Another (less than iconic this time) retailer has gone bust. Game group sold console games to chavs and had two brands, GAME and Gamestation which cannibalised each other’s sales. The problem is that even the most enormous, PC-challenging game can easily be delivered over the Internet, and there is no tactile element which demands you have to feel the merchandise before you take delivery. So there is no reason to own a shop to sell games. A website can be run with a small call-centre, and half a dozen software engineers. There is simply no need for a vast estate of shops with staff, managers, cleaning contractors, rent, rates and theft, the cost of which must be built into the price of the product, meaning you can NEVER compete with online.
Just as Manufacturing jobs are vanishing while productivity is going up, the same is true of retail. This is how an economy grows: all those people employed doing one thing – in this case, shop assistants and managers, are freed to do something else, sell coffee for example. You can argue retail is a leisure activity, but it’s an expensive one, and so people mooch around shops, then go home and buy it, whatever it is, cheaper online. If you’re selling a product of interest mainly to spotty boys who wear hooded tops, they will take the opportunity to nick the merchandise. Retailers will simply not regard providing a shop window and somewhere for youths to hang out as a viable business model, and will close.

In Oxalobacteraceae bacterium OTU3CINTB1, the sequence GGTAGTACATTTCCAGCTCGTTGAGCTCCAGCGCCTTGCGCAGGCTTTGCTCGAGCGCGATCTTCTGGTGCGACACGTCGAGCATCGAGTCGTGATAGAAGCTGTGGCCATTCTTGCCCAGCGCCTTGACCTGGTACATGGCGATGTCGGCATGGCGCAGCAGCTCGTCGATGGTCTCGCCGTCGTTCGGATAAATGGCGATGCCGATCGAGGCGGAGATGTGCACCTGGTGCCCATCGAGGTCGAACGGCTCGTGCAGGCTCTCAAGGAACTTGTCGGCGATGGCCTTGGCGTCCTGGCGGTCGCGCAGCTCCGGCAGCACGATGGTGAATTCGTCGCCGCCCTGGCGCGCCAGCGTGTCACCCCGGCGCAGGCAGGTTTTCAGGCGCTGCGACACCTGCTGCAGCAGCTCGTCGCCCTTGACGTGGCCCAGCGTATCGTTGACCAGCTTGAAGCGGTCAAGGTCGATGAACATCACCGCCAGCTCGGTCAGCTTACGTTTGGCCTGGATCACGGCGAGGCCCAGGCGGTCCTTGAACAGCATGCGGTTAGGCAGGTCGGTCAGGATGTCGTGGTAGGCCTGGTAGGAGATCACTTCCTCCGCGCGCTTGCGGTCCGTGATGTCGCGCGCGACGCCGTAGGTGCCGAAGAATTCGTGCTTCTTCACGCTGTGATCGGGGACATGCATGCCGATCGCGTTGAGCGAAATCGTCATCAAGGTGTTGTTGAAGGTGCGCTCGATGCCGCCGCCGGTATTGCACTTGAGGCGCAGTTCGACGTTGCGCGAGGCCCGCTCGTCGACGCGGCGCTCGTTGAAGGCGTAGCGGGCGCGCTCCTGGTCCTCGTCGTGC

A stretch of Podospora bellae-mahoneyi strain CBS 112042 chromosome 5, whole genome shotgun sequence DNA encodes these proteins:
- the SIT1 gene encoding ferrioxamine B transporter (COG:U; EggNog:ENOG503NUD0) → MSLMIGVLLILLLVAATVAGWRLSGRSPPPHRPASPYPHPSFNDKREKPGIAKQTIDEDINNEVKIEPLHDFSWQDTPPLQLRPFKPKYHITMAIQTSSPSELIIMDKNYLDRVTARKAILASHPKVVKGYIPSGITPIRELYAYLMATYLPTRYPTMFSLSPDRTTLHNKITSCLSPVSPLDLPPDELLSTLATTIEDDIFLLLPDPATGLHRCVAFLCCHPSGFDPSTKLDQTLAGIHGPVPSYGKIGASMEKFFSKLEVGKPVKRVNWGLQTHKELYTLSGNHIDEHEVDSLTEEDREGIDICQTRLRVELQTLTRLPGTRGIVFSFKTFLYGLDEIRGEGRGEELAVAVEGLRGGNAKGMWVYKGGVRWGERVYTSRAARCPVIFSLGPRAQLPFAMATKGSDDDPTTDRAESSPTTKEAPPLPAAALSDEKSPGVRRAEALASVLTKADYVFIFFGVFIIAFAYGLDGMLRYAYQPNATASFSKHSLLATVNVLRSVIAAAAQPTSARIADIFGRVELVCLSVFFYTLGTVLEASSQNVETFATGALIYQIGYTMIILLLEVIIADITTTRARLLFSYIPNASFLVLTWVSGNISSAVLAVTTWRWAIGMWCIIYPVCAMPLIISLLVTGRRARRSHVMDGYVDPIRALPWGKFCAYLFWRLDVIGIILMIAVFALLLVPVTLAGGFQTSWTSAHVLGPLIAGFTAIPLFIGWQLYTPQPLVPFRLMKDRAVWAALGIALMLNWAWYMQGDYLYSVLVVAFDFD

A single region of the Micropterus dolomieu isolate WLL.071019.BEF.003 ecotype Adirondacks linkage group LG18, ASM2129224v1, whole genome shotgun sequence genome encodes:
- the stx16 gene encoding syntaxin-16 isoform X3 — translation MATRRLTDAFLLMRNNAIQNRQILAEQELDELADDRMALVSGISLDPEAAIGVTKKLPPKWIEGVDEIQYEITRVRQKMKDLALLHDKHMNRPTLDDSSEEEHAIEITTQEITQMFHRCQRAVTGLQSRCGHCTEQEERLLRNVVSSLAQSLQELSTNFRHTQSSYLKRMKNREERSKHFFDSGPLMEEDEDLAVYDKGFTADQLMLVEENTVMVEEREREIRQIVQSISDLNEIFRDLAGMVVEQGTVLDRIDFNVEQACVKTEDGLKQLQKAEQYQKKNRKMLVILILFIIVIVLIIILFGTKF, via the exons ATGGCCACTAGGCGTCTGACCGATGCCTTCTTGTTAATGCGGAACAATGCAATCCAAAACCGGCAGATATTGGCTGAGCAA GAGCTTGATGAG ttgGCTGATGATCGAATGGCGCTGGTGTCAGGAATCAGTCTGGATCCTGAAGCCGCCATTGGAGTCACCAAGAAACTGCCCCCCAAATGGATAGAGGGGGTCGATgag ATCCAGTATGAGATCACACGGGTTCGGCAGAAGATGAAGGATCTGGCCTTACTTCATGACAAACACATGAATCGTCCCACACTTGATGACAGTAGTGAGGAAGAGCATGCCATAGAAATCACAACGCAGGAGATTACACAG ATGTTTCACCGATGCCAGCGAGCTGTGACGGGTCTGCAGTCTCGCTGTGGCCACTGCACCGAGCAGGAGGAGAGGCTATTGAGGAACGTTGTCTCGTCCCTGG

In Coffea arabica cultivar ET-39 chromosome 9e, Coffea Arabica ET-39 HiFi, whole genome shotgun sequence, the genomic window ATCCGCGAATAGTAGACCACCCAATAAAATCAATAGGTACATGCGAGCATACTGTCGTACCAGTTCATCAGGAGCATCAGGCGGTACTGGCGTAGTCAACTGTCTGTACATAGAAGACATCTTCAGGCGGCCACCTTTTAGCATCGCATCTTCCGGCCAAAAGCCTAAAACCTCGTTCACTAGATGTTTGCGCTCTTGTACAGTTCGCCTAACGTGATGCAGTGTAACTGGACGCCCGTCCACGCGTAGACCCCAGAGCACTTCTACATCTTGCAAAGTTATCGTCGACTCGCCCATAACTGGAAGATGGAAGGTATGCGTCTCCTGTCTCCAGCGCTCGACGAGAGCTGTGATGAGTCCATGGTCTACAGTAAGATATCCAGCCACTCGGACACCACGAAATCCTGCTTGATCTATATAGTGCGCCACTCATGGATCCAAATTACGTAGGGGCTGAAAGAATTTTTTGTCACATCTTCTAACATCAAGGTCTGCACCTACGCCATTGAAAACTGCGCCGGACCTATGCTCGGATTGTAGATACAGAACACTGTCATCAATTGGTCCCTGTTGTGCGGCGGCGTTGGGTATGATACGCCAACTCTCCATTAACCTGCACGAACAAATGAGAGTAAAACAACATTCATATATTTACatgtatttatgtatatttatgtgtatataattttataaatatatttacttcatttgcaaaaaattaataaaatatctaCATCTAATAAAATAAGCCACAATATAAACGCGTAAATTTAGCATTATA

High-streets must therefore shrink. We simply don’t need as many shops as we used to, just as we don’t need as many factory workers or farm-labourers.
If you’re going to invest in the business, invest in those with the scale to dominate their product area, and the logistic nous to get objects to people’s homes in less than 24 hours. Tesco, for example was the first business to make money out of online Grocery in the world. E-bay, Amazon and Wiggle are all big players in their niche. And there is a real opportunity in a privatised Royal Mail, which is going to be responsible for all those “fulfillments” in the “last mile”.
The future of e-fulfillment
Online takes 10% of the UK retail spend and it’s growing fast. Everyone will laugh, but your humble postie is the key to making online retail work, and the packages will render the domestic mail network as profitable as the business one (perhaps more so, as most “business” mail is advertising junk). If there is an IPO of the Royal Mail, depending on the price, I will be investing.
http://bracken.uk.com/wp-content/uploads/2012/03/250px-Postman-Pat-1.jpg250250Malcolm Brackenhttp://bracken.uk.com/wp-content/uploads/2017/07/logo-2.pngMalcolm Bracken2012-03-27 10:11:002017-07-21 01:43:31Game Group & What it means for Retail